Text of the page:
At the end of June, NASA announced that the sensors on its Curiosity Rover are delivering alarmingly high levels of methane, seemingly coming from nowhere. Determining the source of this methane and whether it is a geological or a biological process is now an important area of research for scientists. A new study from Newcastle University does not provide a definitive answer, but brings us a startling step closer.
In an article published in Scientific Reports researchers effectively exclude a potential source
Due to observations of wind erosion on Mars, it is unlikely that methane will be degraded by degradation Rocks and the release of gas into the air on Mars have been discovered for some time, and nobody is really sure what is responsible. Methane can be produced by microbial life, but there are also geological processes ̵
Put simply, methane on Mars is not a smoking weapon that life on the planet exists (or ever existed), so scientists are working to narrow down the possibilities. In this new study, researchers have determined erosion rates on Mars and attempted to reconcile them with the seasonal changes in methane levels in the background.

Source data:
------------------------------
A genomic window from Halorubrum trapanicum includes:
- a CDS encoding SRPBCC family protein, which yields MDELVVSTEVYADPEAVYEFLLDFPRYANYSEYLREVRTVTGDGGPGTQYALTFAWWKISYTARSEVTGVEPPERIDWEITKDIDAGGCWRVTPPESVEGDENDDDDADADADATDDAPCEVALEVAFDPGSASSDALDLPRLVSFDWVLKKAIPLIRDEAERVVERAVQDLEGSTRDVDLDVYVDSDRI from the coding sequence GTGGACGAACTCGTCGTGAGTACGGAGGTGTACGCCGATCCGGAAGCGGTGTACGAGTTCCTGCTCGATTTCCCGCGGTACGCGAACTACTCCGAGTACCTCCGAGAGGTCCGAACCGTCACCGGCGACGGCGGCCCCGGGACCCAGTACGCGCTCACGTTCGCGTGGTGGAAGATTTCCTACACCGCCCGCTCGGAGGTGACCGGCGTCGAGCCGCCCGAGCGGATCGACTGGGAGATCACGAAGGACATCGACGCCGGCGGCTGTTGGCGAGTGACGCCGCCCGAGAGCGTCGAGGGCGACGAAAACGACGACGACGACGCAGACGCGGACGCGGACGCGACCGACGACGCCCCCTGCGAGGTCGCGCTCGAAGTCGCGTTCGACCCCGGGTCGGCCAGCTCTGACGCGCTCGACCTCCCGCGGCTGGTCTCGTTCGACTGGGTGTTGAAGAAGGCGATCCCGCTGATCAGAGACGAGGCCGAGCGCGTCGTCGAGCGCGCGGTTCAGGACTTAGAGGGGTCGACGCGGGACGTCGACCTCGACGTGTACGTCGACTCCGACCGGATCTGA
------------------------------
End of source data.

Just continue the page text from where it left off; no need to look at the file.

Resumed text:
If they considered anything, they could not produce a solid connection between wind erosion and methane spikes, which means that it probably originated from another source. Excluding wind erosion means that there is a less potential source of geological methane, but there is no evidence that the methane comes from biological sources.
"It's still an open question. Our article is just a small part of a much bigger story, "said Dr. Emmal Safi, principal author of the work, in a statement. "Ultimately, we try to find out if there is a possibility that life exists on planets other than our own, either now or perhaps in the past, which now remains as fossils or chemical signatures."